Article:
Our view: The First Amendment should not inhibit information


Photo courtesy of Wesley Hammer

Sydney Harper, Opinion editor

The First Amendment has been cited throughout our history since the 1700s. Because of its importance, many people may use it in cases regarding social media usage, prayer at public schools, state funding of religious campaigns and peaceful protests across the United States. Although the examples mentioned above can happen relatively anywhere, Murray State recently cited the First Amendment as reasoning for denying an open records request. 

Former 42nd Circuit Judge Jamie Jameson has been under fire for several charges of judicial misconduct, all of which the Judicial Conduct Commission found him guilty. Jameson’s appeal with the state Supreme Court is pending, but he was disqualified from presiding over criminal cases in the 42nd Judicial Circuit. 

The charges regard his activity and behaviors in the courtroom. His reported misconduct includes pressuring attorneys, retaliatory behavior and trying to use his position to manipulate media coverage, according to the JCC’s report. In addition to the blatant misconduct, alleged video footage shows him walking around the courthouse “in [his] underwear.” 

In early April, WKMS 91.3 filed an open records request seeking this footage of Jameson. The request was denied, and news director Derek Operle decided not to appeal, according to WKMS. 

Despite his decision not to appeal, Jameson contacted former station manager Chad Lampe, saying he “had already spoken” with both MSU President Bob Jackson and Provost Tim Todd regarding the request and “the President was not happy,” according to the JCC’s report.

As a result, Jameson was charged for using his influence in an attempt to pressure WKMS to remain silent. The JCC maintained their charges because they believed Jameson had been using intimidation tactics such as this to exert his influence and use his power as a judge to make things go in his direction, according to WPKY 103.3. 

Once this came to light, WPSD News Director Perry Boxx filed an open records request for the communications between Jameson, Jackson, Todd and others. The University denied the request overall and cited the First Amendment as one reason for denial.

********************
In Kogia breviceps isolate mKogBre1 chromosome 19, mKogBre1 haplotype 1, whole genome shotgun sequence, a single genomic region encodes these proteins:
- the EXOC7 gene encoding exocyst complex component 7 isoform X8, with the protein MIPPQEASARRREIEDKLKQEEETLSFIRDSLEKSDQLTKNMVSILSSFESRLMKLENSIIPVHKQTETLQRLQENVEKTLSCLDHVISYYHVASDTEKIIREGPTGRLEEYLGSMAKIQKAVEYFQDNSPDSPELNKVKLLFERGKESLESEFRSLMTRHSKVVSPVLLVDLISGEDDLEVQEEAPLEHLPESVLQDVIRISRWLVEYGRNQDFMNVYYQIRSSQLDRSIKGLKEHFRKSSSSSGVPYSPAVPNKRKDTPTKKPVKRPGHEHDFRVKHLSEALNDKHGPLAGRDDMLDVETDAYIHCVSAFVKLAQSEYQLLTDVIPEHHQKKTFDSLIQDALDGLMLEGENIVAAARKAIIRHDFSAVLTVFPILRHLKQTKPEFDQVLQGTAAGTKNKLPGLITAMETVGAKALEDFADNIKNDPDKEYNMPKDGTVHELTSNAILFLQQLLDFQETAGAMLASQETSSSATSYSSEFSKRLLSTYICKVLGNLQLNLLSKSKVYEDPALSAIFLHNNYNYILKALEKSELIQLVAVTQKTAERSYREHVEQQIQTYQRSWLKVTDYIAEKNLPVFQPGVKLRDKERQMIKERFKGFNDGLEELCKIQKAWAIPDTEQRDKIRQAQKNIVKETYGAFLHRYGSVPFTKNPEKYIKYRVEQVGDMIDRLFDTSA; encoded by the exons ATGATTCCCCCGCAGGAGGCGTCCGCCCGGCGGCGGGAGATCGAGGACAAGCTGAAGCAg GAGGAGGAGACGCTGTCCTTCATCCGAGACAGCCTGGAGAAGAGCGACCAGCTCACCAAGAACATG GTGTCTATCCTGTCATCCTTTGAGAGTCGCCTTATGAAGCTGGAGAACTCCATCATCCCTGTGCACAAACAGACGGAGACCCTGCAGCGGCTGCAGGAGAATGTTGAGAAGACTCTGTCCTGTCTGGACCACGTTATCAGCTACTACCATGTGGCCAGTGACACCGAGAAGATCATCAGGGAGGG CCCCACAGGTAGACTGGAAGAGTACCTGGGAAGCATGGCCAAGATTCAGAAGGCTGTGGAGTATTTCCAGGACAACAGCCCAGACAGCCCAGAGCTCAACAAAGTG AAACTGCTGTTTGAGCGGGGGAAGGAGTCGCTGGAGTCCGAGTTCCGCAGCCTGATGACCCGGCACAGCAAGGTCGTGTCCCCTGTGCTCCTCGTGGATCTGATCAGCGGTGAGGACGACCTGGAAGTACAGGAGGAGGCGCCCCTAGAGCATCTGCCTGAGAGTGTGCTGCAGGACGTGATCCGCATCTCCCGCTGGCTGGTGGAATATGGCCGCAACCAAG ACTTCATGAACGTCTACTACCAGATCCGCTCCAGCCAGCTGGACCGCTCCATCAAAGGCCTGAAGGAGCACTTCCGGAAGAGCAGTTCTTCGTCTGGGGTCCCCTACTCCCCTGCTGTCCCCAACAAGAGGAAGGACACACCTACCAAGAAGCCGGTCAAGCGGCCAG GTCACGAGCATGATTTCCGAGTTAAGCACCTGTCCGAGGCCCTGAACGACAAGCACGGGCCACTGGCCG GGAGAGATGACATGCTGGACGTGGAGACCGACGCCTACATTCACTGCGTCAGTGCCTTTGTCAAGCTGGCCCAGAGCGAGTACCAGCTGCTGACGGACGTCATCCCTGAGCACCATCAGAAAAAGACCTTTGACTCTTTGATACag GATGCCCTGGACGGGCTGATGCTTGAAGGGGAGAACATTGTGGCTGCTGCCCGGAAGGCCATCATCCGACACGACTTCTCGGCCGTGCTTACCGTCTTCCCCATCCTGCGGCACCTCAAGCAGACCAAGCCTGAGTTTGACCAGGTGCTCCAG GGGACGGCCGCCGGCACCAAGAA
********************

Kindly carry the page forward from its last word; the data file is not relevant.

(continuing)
Although the First Amendment was used, many people believe Murray State should have accepted the request in order to provide transparency within the university setting. 

At The News, we believe the University was correct to say the request may have been burdensome. The request itself was not entirely narrow and ultimately left out specific information such as important dates. 

Despite the request being broad, the University should not have cited the First Amendment as grounds for denial. The News believes the citation of the First Amendment was unfounded. 

“The First Amendment does not implicitly or explicitly prohibit the disclosure of public records or information,” according to the Kentucky Open Government Coalition. Based on this information, the University was not within the grounds to use the First Amendment since it does not provide protections for public records and information. 

It can still be questioned why the request itself was ultimately denied. Releasing the request would have made all parties look less guilty depending on the content of the communication, but it certainly looks more suspicious when the records are heavily redacted. 

By denying the request, the University is giving into personal interests and looking to protect themselves. The biggest question is what exactly they are trying to protect. 

Attorneys on behalf of Boxx and WPSD filed an open records appeal that could lead to an opening of the case. If the records are accessed, they could contain information crucial to the Jameson case. In addition, these records could reveal significant contact between University officials and Jameson. 

When we think of journalistic suppression, we tend to think of national cases, but this is proof of suppression happening on a local level. Journalistic suppression denies local journalists freedom of the press, infringing on their First Amendment rights.

At The News, we call on the University as a public institution to uphold the five freedoms of the First Amendment of the U.S. Constitution. Withholding these records from  WPSD goes directly against the First Amendment right to freedom of the press, contradictory to the University’s argument.